Swedish freemasons can in rare cases be awarded with the Order of Charles XIII. This is a Royal order of chivalry, equivalent to a knighthood and given only to Knights and Commanders of the Red Cross at the King's pleasure; its members may not number more than thirty-three, and three of them must be ecclesiastics of the established Lutheran Church. Although it is jokingly termed the 'twelfth degree', the Order of Charles XIII is in no way a part of the official Swedish Rite, and is not classed as a masonic degree.

The Masonic ring is given in the eighth degree, and consists of the customary red St. Georges's Cross and has the Masonic initials I.D.S which stands for In Dominus Spees. It is worn on the middle finger of the right hand. A Knight of the West is also made to design his own coat of arms, taking the traditional European rules of heraldry into account. The resulting coat-of-arms hangs in his Provincial Grand Lodge.

The tenth degree is the highest ordinarily attainable; it can be received after roughly twenty-one years of regular attendance and good proficiency in the ritual, but the time between the degrees may be shorter if the member is active and accepts different offices in his lodges.

Lodge Officers and Offices[edit]

The lodges are managed by a Worshipful Master, who will be assisted by one or more Deputy Masters (these are given Latin ordinal names: primary, secondary, and so forth). There are also the Primary and Secondary Wardens, a Master of Ceremonies, a Secretary, a Treasurer, an Orator, and a Director of Music.

The lodge offices do not rotate as in e.g. American freemasonry. A mason is not obliged or expected to take up an office, nor is there a progression between the offices. E.g.: Any man holding the appropriate degree may campaign for election as Worshipful Master without ever having held any office before, and the same holds for all the other offices of the Rite.

While the Master and his deputies, as well as the Wardens, are voted in, other officers are appointed by the Master. Once elected or appointed one often keeps his position for at least some years, while the Master will usually hold his position for the better part of a decade, though Sweden has a limit of six years per term and a retirement age of 75 years old.

There are rules dictating minimum degrees for the various officers and their substitutes. In Denmark, the officers of a St. John's lodge must uniformly be at least Master Masons; Wardens must be Knights of the East; and the Worshipful Master must be (depending on source) a Knight of the West[4] or a Right Enlightened Brother of St. Andrew.

Deputy officers are fully empowered to take the place of their principals at stated meetings.


There is a single progression through the degrees of the Swedish Rite, as opposed to the multiple optional side degrees and appendant bodies of Anglo-American Masonry. Swedish Rite Masons join at the level of an Entered Apprentice, and, with time, become Right Enlightened Brothers of St Andrew.

The morality and symbolism taught in the St John degrees is the same as that of the Blue Lodge; in addition, Swedish Rite Master Masons and Master Masons elsewhere in the world are fully accepted as visitors in each other's lodges. The layout of a St John's lodge-room and that of a Blue Lodge is different from that of the Swedish Rite, as is the ritual excepting the word and grips of recognition, which are universal.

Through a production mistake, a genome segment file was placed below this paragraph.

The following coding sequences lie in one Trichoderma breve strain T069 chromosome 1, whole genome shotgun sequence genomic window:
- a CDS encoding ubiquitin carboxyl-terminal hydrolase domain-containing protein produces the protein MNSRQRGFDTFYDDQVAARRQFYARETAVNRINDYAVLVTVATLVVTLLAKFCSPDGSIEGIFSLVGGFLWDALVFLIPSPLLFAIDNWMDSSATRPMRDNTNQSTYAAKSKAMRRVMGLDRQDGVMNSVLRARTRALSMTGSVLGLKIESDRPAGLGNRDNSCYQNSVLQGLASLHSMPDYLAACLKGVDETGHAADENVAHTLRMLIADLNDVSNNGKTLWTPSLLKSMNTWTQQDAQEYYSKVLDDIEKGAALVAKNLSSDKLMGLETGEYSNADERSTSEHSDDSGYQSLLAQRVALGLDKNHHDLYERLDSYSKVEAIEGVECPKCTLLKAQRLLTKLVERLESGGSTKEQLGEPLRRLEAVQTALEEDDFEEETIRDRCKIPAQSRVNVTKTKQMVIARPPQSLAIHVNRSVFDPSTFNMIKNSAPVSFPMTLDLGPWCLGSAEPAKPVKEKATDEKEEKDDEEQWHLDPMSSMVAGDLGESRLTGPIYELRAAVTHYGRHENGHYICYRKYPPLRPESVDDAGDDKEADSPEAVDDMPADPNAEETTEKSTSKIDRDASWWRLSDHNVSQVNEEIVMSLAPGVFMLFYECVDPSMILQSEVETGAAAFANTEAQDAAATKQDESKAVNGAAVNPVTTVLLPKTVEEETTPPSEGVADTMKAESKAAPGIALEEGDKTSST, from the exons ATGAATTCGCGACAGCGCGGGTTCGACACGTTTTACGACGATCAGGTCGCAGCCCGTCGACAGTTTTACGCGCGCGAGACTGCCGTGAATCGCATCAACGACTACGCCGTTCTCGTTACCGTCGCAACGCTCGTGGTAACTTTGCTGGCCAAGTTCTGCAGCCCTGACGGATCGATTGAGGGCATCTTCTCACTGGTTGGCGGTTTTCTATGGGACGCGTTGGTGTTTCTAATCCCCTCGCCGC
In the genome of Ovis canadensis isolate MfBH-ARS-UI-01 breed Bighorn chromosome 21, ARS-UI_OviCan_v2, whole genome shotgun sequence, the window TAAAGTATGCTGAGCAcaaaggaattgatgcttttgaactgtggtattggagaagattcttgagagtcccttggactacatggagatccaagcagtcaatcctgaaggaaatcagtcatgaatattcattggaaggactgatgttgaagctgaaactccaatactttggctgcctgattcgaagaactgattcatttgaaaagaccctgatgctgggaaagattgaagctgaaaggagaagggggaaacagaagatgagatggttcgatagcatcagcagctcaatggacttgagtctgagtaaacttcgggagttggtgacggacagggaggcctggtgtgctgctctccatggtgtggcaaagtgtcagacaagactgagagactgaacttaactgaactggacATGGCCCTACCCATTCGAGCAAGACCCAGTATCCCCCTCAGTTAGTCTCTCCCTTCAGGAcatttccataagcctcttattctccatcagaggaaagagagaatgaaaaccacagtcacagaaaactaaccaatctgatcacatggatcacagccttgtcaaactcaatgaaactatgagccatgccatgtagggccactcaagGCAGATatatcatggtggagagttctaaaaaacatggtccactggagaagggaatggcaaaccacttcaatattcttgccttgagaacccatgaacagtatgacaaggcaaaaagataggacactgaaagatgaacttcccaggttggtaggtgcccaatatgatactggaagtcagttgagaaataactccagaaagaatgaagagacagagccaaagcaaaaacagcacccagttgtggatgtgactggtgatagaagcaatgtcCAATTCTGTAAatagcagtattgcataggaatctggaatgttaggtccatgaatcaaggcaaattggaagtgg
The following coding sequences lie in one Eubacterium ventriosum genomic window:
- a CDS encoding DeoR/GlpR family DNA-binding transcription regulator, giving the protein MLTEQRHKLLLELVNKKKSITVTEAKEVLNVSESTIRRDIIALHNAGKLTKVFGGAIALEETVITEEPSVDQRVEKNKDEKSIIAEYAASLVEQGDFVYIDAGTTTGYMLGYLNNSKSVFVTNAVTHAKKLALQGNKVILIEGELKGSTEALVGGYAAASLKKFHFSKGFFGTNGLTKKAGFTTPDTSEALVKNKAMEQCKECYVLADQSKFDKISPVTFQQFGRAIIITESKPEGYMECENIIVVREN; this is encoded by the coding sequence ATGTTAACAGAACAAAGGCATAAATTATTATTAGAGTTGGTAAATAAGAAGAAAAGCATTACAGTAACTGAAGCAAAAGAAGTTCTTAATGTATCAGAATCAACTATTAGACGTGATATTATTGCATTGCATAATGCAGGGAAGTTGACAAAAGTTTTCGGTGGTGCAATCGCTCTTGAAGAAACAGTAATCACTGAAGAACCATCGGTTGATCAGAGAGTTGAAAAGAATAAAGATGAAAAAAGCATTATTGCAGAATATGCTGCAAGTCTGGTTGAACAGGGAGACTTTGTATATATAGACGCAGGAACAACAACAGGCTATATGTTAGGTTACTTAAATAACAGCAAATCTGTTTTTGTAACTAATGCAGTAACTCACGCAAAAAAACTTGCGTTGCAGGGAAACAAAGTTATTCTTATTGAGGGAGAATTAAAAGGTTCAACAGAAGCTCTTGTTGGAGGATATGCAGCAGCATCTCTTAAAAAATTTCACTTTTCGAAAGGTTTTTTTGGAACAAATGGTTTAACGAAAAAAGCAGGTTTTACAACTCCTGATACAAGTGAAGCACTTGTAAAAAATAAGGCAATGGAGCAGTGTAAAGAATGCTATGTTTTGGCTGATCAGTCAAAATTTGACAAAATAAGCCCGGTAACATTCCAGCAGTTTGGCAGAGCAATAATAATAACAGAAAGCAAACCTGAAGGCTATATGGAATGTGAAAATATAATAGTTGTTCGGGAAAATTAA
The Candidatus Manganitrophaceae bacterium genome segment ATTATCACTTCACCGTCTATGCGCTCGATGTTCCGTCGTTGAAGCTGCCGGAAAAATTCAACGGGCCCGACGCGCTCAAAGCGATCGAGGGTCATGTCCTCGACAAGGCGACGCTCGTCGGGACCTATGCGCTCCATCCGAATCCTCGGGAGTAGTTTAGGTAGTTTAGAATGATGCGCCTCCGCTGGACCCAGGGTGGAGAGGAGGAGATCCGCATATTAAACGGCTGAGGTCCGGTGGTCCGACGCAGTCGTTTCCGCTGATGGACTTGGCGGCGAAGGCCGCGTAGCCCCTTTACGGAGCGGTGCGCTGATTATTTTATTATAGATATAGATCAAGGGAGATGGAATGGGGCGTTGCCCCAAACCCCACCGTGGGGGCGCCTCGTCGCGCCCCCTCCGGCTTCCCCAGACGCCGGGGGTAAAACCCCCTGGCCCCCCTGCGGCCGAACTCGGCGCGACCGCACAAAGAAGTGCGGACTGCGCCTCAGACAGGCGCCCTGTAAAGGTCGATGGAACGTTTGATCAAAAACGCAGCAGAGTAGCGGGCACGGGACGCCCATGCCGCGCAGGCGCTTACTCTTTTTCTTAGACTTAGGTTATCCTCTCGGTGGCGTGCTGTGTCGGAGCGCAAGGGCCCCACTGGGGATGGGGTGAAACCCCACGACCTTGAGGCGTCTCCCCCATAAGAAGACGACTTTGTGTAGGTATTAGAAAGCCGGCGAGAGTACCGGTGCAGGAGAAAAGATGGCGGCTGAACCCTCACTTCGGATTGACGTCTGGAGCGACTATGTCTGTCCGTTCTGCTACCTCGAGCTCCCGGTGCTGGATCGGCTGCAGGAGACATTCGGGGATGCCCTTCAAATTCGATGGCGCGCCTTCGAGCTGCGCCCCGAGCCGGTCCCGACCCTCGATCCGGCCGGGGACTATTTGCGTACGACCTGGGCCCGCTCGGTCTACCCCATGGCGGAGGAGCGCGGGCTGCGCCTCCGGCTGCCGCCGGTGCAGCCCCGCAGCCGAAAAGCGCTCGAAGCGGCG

The Swedish Rite places more emphasis on the mystical and the spiritual while the Anglo-American version of Freemasonry prioritises memorisation. According to Alex G. Davidson, the mood in an English lodge-room is "relaxed and friendly" compared to the "mysterious and gloomy", "intensely solemn and almost mystical... otherworldly atmosphere" of the Swedish Rite.[3]

While English Masonry places importance on so-called word-perfect ritual, committed to memory and repeated without a single deviation from the prepared text, the Swedish Rite focuses more strongly on the spirit of the ritual. Accordingly, Lodge officers are given a book from which to read during degree ceremonies; the task of delivering these speeches falls on an officer known as the Orator. Candidates are examined on their proficiency of the previous degree: by this is meant that, prior to being passed or raised, as appropriate, candidates are made to write down the salient points of the morality taught by the previous degree.

The way by which a Lodge in the Swedish Rite is called to work and to refreshment is also different from the English way. The Junior and Senior Wardens do not have pedestals that they set on their sides; rather, they wear handle-less, hyperboloidal mallets similar to gavels with which they strike the hilt of their swords.


The primary foundations of the Swedish Rite are from the late 18th century when Carl Friedrich Eckleff created the first St. Andrews lodge in Stockholm in 1756 and the first Grand Chapter in 1759. His ideas of a truly progressive system to continue the existing system with three degrees was further developed by Duke Karl of Södermanland, the later Charles XIII of Sweden, who also became the Grand Master of the Swedish Order of Freemasons. By 1800 the Swedish rite had fully evolved and since then has had mostly minor changes. In Denmark, the first St. Andrews Lodge started working in 1855 and the first Chapter shortly after in 1858; this effectively marked the beginning of Swedish Rite in Denmark.

Grand Lodges using the rite[edit]

The Swedish Rite is used by:

An earlier version of the rite, the Zinnendorf Rite, is used by:

See also[edit]


  1. ^ "Swedish Rite - called and master". Gluedideas.com. Retrieved 22 September 2018.
  2. ^ Swedish Order of Freemasons Archived 2005-11-24 at the Wayback Machine. "Ordens Allmänna Lagar" (General Laws of the Order), Stockholm, 7 November 2006. Retrieved on 2010-08-11.
  3. ^ a b "Svenska Frimurare Orden". Frimurarorden.se. Retrieved 22 September 2018.
  4. ^ a b McKeown, Trevor W. "Swedish Rite FAQ". Freemasonry.bcy.ca. Retrieved 22 September 2018.
  5. ^ Age requirements cited at SFMO's webpages.
  6. ^ "Freemasonry". 17 February 2012. Archived from the original on 2012-02-17. Retrieved 22 September 2018.
  7. ^ "Svenska Frimurare Orden". Frimurarorden.se. Retrieved 2015-08-09.
  8. ^ "De uheldige helte". Mogensolofsen.dk. Retrieved 2015-08-09.
  9. ^ See Grand Lodge of Sweden: The Swedish Rite

External links[edit]

Grand Lodges using the Swedish Rite[edit]

Other links[edit]